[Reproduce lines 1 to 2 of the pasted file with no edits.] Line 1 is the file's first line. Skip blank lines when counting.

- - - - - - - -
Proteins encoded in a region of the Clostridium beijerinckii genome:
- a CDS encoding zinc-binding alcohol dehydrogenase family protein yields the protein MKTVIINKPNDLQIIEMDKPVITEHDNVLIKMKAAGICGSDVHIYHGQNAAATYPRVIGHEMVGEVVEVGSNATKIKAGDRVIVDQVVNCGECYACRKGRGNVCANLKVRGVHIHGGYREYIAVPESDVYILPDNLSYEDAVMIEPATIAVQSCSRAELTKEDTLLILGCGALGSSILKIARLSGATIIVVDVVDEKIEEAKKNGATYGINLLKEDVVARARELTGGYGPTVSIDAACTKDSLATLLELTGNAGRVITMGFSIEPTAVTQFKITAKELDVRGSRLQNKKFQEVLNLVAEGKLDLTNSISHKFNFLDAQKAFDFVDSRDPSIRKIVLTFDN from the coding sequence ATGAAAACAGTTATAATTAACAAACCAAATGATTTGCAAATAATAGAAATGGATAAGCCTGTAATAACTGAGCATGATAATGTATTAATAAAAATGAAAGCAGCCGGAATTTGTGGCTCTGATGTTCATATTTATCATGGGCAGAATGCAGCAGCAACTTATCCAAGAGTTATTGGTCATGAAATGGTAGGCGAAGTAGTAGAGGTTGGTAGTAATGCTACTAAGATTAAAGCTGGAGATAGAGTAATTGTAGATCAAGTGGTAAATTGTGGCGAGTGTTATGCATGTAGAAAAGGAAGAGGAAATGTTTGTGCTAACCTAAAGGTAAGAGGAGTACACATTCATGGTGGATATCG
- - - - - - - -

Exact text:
Proteins encoded in a region of the Clostridium beijerinckii genome:
- a CDS encoding zinc-binding alcohol dehydrogenase family protein yields the protein MKTVIINKPNDLQIIEMDKPVITEHDNVLIKMKAAGICGSDVHIYHGQNAAATYPRVIGHEMVGEVVEVGSNATKIKAGDRVIVDQVVNCGECYACRKGRGNVCANLKVRGVHIHGGYREYIAVPESDVYILPDNLSYEDAVMIEPATIAVQSCSRAELTKEDTLLILGCGALGSSILKIARLSGATIIVVDVVDEKIEEAKKNGATYGINLLKEDVVARARELTGGYGPTVSIDAACTKDSLATLLELTGNAGRVITMGFSIEPTAVTQFKITAKELDVRGSRLQNKKFQEVLNLVAEGKLDLTNSISHKFNFLDAQKAFDFVDSRDPSIRKIVLTFDN from the coding sequence ATGAAAACAGTTATAATTAACAAACCAAATGATTTGCAAATAATAGAAATGGATAAGCCTGTAATAACTGAGCATGATAATGTATTAATAAAAATGAAAGCAGCCGGAATTTGTGGCTCTGATGTTCATATTTATCATGGGCAGAATGCAGCAGCAACTTATCCAAGAGTTATTGGTCATGAAATGGTAGGCGAAGTAGTAGAGGTTGGTAGTAATGCTACTAAGATTAAAGCTGGAGATAGAGTAATTGTAGATCAAGTGGTAAATTGTGGCGAGTGTTATGCATGTAGAAAAGGAAGAGGAAATGTTTGTGCTAACCTAAAGGTAAGAGGAGTACACATTCATGGTGGATATCG